Is there a 'Posh Ceiling'?

There was a series of article in Guardian G2 about this on 16/6/15. This letter is a response.
I went to a public school but ran away when I was 15 and chose not to go to university, yet have somehow survived the vicissitudes of 50 years as a freelance in a largely graduate environment. People take me to be an upper-middle-class graduate, which I’m not. As a result I see both sides of the ‘posh’ argument, simply finding both as useful guises for achieving certain objectives.

The distinction between governors and the governed comes down to one phrase: awareness of choice. Those whose education has involved any time at an independent school become aware of how they have choices—regardless of their parents wealth or status—by the simple fact that they have escaped the ‘one size fits all’ mental sausage-production-line that is modern state education. They also escape the constant movement of goalposts, beloved of all Gove-rnments, which so harm coherent teaching; and thus learn with more depth and continuity.

From this pupils with any wits assimilate the basic lessons of thinking outside the box - which is what makes them exceptionally employable at an executive level. That is the open secret of private education … and poshness. The British class system is far more permeable and nuanced than the articles allowed; and the key to it is a kind of mental flexibility which is almost impossible to learn within the rigid framework of the National Curriculum. Successive Education Ministers believe that ‘standards can be driven up’ by diktat and testing. In reality this covers up a sophisticated mechanism for manufacturing conformity and consent among those destined to be governed. Independence of thought is a cultural transmission that can only be taught by those who have themselves been raised within its liberal traditions. And my regretful conclusion after a lifetime of commitment to egalitarian ideals is that scholarship, public service and cultural continuity are better served by those educated within what is thought of as a posh environment, where traditions of cultural awareness and free-thinking are preserved, than one driven by targets, educational fashion – and cuts.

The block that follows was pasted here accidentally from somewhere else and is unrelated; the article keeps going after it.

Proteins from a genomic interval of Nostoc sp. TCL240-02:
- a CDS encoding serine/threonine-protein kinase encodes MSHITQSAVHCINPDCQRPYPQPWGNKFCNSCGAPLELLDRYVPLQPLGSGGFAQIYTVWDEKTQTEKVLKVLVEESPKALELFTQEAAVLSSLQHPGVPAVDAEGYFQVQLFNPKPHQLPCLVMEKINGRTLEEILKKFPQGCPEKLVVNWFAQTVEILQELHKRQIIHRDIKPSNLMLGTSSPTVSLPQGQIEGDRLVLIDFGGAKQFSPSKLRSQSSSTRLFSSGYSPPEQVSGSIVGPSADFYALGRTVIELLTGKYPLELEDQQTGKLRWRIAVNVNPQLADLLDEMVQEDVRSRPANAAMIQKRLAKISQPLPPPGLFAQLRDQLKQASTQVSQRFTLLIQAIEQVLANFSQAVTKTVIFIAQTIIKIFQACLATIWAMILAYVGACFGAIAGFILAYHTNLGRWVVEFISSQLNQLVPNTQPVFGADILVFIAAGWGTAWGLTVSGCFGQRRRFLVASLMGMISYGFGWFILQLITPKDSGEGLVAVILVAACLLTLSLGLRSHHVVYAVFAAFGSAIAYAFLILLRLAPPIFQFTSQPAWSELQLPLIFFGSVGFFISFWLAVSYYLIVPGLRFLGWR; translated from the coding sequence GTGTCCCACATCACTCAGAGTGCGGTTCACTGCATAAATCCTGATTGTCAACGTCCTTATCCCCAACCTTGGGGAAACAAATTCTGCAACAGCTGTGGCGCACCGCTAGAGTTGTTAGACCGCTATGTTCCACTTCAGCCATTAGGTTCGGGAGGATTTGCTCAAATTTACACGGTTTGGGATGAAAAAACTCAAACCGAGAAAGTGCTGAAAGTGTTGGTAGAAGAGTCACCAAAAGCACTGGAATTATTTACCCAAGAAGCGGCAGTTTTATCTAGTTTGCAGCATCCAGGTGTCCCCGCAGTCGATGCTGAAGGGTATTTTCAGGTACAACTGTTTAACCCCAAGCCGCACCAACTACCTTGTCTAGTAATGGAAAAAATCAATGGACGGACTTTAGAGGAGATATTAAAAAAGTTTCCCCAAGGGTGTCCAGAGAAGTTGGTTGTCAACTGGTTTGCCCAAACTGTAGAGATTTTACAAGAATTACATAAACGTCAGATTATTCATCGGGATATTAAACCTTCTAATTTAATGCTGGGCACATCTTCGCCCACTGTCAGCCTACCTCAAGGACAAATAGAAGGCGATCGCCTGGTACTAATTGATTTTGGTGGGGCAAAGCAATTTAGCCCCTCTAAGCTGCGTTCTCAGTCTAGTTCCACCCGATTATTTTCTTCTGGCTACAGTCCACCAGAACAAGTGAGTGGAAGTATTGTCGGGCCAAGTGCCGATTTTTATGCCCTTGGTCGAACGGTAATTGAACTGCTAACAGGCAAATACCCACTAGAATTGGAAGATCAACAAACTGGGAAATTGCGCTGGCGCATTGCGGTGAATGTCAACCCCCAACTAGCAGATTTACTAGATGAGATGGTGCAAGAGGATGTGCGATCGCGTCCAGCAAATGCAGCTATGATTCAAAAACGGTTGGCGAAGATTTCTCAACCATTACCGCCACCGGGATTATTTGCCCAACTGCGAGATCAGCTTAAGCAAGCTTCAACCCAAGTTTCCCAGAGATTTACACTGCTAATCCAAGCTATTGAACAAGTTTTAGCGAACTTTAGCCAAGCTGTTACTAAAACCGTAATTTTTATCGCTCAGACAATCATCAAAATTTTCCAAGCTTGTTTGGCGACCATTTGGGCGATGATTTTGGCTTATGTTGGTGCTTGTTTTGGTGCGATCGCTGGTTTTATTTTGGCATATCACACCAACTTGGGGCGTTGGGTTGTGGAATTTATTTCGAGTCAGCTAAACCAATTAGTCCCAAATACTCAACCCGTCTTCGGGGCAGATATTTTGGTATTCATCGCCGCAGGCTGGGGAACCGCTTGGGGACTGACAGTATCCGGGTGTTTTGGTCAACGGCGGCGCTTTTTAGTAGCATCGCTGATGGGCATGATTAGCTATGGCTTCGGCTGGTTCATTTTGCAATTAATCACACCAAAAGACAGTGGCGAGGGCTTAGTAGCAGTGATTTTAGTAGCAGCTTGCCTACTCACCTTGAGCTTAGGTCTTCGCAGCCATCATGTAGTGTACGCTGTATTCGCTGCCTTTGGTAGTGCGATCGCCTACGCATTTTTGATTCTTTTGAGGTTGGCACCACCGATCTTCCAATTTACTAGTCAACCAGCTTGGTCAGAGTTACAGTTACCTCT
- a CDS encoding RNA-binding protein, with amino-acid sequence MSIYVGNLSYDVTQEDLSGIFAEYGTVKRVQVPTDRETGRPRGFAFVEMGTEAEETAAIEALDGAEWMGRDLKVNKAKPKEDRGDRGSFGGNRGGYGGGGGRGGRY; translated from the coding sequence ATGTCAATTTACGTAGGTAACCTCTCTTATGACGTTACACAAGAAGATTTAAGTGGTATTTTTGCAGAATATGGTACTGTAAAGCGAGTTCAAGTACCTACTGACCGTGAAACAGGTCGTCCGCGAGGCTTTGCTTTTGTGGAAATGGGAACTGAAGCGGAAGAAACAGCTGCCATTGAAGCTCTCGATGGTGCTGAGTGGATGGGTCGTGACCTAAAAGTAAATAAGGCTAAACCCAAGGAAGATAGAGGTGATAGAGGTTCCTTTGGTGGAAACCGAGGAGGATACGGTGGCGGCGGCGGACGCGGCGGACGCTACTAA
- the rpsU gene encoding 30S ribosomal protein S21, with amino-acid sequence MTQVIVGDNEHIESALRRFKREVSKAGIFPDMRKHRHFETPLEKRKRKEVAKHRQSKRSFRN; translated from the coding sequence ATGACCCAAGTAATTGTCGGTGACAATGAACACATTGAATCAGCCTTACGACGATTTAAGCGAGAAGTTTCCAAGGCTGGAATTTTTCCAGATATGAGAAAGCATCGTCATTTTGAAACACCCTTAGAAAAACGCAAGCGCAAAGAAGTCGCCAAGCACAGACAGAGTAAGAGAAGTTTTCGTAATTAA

Put another way: we could have a society where everyone is encouraged to achieve personal excellence, be it academic or technical, but this would involve levels of state resourcing comparable to that private education commands. (The ILEA came closest to this, and that made it top of Mrs Thatcher’s hit list.) It would end the myth of poshness in a generation, but time and again the British public is mesmerised by the chimera of lower taxes—which serve mainly the rich—to vote against its own longterm interest.

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